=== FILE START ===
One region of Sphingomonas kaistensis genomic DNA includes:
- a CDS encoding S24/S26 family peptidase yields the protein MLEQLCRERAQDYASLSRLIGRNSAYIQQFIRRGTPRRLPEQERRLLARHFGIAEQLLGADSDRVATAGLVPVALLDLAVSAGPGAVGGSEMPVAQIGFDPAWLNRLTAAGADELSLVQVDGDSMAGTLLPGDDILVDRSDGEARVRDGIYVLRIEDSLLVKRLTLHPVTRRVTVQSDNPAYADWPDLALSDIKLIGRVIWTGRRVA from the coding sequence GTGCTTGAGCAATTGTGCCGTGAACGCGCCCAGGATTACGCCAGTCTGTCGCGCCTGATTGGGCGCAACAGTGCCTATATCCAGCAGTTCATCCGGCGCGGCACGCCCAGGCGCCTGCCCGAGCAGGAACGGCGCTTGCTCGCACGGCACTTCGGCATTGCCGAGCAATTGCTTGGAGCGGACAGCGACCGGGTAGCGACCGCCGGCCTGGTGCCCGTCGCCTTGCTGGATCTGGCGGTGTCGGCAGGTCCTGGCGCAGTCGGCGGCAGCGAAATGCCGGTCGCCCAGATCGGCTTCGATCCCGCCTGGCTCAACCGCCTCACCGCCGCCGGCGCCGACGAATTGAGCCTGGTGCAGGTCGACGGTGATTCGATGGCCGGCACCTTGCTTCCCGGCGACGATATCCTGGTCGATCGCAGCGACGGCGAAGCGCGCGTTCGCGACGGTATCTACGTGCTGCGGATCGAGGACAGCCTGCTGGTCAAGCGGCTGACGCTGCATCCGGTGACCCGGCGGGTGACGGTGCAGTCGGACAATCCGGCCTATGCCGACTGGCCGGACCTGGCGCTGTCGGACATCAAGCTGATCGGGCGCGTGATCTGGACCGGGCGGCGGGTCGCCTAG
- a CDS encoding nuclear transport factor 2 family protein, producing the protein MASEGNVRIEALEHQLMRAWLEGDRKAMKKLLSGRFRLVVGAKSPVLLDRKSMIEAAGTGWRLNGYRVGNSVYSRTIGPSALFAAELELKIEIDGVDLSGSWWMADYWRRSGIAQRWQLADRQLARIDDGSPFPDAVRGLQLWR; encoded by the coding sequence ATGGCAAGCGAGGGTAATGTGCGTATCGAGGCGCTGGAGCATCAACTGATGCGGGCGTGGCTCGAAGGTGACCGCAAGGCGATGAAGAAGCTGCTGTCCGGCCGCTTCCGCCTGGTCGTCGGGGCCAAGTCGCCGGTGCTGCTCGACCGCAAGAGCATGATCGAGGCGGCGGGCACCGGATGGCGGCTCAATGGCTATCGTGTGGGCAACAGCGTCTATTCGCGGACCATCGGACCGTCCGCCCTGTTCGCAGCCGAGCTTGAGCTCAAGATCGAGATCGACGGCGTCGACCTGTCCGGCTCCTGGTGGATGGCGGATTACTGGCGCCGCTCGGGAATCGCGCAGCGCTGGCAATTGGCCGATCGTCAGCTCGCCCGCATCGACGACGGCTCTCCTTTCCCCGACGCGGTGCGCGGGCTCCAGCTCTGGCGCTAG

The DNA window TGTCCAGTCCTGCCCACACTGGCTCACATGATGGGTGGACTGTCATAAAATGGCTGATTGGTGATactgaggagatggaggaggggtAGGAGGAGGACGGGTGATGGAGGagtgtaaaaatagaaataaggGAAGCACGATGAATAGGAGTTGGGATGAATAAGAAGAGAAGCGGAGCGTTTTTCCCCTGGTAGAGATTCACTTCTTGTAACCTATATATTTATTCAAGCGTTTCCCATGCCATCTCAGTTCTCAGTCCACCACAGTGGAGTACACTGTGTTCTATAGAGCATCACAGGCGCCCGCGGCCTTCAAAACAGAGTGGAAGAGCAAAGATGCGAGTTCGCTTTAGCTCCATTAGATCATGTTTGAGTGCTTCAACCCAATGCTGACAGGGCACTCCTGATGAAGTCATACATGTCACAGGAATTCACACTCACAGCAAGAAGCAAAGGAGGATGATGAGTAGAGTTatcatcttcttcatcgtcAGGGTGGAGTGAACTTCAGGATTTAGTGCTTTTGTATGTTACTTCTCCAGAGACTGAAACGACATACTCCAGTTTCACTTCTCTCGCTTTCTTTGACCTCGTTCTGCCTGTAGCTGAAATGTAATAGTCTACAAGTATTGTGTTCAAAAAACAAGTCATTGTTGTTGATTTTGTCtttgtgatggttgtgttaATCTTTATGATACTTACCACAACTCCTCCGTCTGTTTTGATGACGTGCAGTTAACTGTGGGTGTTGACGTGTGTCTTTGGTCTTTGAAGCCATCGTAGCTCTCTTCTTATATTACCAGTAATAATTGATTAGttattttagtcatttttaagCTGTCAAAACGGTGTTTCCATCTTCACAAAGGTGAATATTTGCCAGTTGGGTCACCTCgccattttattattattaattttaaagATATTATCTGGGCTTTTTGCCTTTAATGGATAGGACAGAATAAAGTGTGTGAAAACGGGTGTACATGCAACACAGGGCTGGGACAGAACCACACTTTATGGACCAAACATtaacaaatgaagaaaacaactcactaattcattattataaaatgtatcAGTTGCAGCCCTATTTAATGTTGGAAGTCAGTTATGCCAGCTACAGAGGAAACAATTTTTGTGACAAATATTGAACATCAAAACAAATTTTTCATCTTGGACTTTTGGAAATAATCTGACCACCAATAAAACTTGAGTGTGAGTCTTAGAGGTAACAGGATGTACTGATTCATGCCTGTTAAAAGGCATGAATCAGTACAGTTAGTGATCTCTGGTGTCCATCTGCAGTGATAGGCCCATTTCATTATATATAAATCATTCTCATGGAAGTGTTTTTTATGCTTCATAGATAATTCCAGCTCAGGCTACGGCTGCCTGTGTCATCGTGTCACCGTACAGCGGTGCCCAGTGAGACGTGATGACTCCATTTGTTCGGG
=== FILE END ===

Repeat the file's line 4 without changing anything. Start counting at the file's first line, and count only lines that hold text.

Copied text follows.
The DNA window TGTCCAGTCCTGCCCACACTGGCTCACATGATGGGTGGACTGTCATAAAATGGCTGATTGGTGATactgaggagatggaggaggggtAGGAGGAGGACGGGTGATGGAGGagtgtaaaaatagaaataaggGAAGCACGATGAATAGGAGTTGGGATGAATAAGAAGAGAAGCGGAGCGTTTTTCCCCTGGTAGAGATTCACTTCTTGTAACCTATATATTTATTCAAGCGTTTCCCATGCCATCTCAGTTCTCAGTCCACCACAGTGGAGTACACTGTGTTCTATAGAGCATCACAGGCGCCCGCGGCCTTCAAAACAGAGTGGAAGAGCAAAGATGCGAGTTCGCTTTAGCTCCATTAGATCATGTTTGAGTGCTTCAACCCAATGCTGACAGGGCACTCCTGATGAAGTCATACATGTCACAGGAATTCACACTCACAGCAAGAAGCAAAGGAGGATGATGAGTAGAGTTatcatcttcttcatcgtcAGGGTGGAGTGAACTTCAGGATTTAGTGCTTTTGTATGTTACTTCTCCAGAGACTGAAACGACATACTCCAGTTTCACTTCTCTCGCTTTCTTTGACCTCGTTCTGCCTGTAGCTGAAATGTAATAGTCTACAAGTATTGTGTTCAAAAAACAAGTCATTGTTGTTGATTTTGTCtttgtgatggttgtgttaATCTTTATGATACTTACCACAACTCCTCCGTCTGTTTTGATGACGTGCAGTTAACTGTGGGTGTTGACGTGTGTCTTTGGTCTTTGAAGCCATCGTAGCTCTCTTCTTATATTACCAGTAATAATTGATTAGttattttagtcatttttaagCTGTCAAAACGGTGTTTCCATCTTCACAAAGGTGAATATTTGCCAGTTGGGTCACCTCgccattttattattattaattttaaagATATTATCTGGGCTTTTTGCCTTTAATGGATAGGACAGAATAAAGTGTGTGAAAACGGGTGTACATGCAACACAGGGCTGGGACAGAACCACACTTTATGGACCAAACATtaacaaatgaagaaaacaactcactaattcattattataaaatgtatcAGTTGCAGCCCTATTTAATGTTGGAAGTCAGTTATGCCAGCTACAGAGGAAACAATTTTTGTGACAAATATTGAACATCAAAACAAATTTTTCATCTTGGACTTTTGGAAATAATCTGACCACCAATAAAACTTGAGTGTGAGTCTTAGAGGTAACAGGATGTACTGATTCATGCCTGTTAAAAGGCATGAATCAGTACAGTTAGTGATCTCTGGTGTCCATCTGCAGTGATAGGCCCATTTCATTATATATAAATCATTCTCATGGAAGTGTTTTTTATGCTTCATAGATAATTCCAGCTCAGGCTACGGCTGCCTGTGTCATCGTGTCACCGTACAGCGGTGCCCAGTGAGACGTGATGACTCCATTTGTTCGGG